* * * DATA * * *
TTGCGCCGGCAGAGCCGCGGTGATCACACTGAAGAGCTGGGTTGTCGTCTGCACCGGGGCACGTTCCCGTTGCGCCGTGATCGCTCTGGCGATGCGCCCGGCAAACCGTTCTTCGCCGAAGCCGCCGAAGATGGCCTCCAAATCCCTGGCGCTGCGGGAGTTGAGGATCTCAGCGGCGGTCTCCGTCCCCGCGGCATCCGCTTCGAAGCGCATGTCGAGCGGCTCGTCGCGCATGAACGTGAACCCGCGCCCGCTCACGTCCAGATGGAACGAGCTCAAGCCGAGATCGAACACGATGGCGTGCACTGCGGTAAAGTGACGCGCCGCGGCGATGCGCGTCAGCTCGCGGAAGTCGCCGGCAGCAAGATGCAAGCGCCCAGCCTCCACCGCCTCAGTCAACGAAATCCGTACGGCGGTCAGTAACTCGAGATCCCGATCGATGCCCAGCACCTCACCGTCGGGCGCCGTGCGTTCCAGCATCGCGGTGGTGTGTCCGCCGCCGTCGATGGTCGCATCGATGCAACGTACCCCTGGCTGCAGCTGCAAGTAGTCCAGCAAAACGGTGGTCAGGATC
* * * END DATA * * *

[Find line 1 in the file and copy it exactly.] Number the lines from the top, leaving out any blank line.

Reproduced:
TTGCGCCGGCAGAGCCGCGGTGATCACACTGAAGAGCTGGGTTGTCGTCTGCACCGGGGCACGTTCCCGTTGCGCCGTGATCGCTCTGGCGATGCGCCCGGCAAACCGTTCTTCGCCGAAGCCGCCGAAGATGGCCTCCAAATCCCTGGCGCTGCGGGAGTTGAGGATCTCAGCGGCGGTCTCCGTCCCCGCGGCATCCGCTTCGAAGCGCATGTCGAGCGGCTCGTCGCGCATGAACGTGAACCCGCGCCCGCTCACGTCCAGATGGAACGAGCTCAAGCCGAGATCGAACACGATGGCGTGCACTGCGGTAAAGTGACGCGCCGCGGCGATGCGCGTCAGCTCGCGGAAGTCGCCGGCAGCAAGATGCAAGCGCCCAGCCTCCACCGCCTCAGTCAACGAAATCCGTACGGCGGTCAGTAACTCGAGATCCCGATCGATGCCCAGCACCTCACCGTCGGGCGCCGTGCGTTCCAGCATCGCGGTGGTGTGTCCGCCGCCGTCGATGGTCGCATCGATGCAACGTACCCCTGGCTGCAGCTGCAAGTAGTCCAGCAAAACGGTGGTCAGGATC